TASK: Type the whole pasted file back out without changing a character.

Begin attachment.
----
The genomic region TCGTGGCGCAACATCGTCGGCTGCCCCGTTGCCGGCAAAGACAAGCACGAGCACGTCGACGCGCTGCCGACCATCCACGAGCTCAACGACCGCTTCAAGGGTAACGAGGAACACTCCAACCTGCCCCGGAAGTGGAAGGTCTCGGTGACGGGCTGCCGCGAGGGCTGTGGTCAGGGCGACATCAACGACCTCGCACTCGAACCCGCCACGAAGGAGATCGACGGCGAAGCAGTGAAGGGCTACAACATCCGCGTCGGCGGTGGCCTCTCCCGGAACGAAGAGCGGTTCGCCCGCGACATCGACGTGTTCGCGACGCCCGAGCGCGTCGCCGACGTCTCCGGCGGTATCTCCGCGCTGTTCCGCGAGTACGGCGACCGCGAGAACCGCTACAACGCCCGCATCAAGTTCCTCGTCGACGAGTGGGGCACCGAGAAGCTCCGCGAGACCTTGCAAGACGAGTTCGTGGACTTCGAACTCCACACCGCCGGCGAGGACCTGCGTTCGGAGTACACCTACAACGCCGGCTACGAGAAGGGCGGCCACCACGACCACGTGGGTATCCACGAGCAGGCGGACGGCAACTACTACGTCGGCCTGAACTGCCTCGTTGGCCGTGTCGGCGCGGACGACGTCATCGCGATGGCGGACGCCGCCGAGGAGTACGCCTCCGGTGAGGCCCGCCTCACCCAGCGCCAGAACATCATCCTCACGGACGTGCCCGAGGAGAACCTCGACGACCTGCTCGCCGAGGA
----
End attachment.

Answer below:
The genomic region TCGTGGCGCAACATCGTCGGCTGCCCCGTTGCCGGCAAAGACAAGCACGAGCACGTCGACGCGCTGCCGACCATCCACGAGCTCAACGACCGCTTCAAGGGTAACGAGGAACACTCCAACCTGCCCCGGAAGTGGAAGGTCTCGGTGACGGGCTGCCGCGAGGGCTGTGGTCAGGGCGACATCAACGACCTCGCACTCGAACCCGCCACGAAGGAGATCGACGGCGAAGCAGTGAAGGGCTACAACATCCGCGTCGGCGGTGGCCTCTCCCGGAACGAAGAGCGGTTCGCCCGCGACATCGACGTGTTCGCGACGCCCGAGCGCGTCGCCGACGTCTCCGGCGGTATCTCCGCGCTGTTCCGCGAGTACGGCGACCGCGAGAACCGCTACAACGCCCGCATCAAGTTCCTCGTCGACGAGTGGGGCACCGAGAAGCTCCGCGAGACCTTGCAAGACGAGTTCGTGGACTTCGAACTCCACACCGCCGGCGAGGACCTGCGTTCGGAGTACACCTACAACGCCGGCTACGAGAAGGGCGGCCACCACGACCACGTGGGTATCCACGAGCAGGCGGACGGCAACTACTACGTCGGCCTGAACTGCCTCGTTGGCCGTGTCGGCGCGGACGACGTCATCGCGATGGCGGACGCCGCCGAGGAGTACGCCTCCGGTGAGGCCCGCCTCACCCAGCGCCAGAACATCATCCTCACGGACGTGCCCGAGGAGAACCTCGACGACCTGCTCGCCGAGGA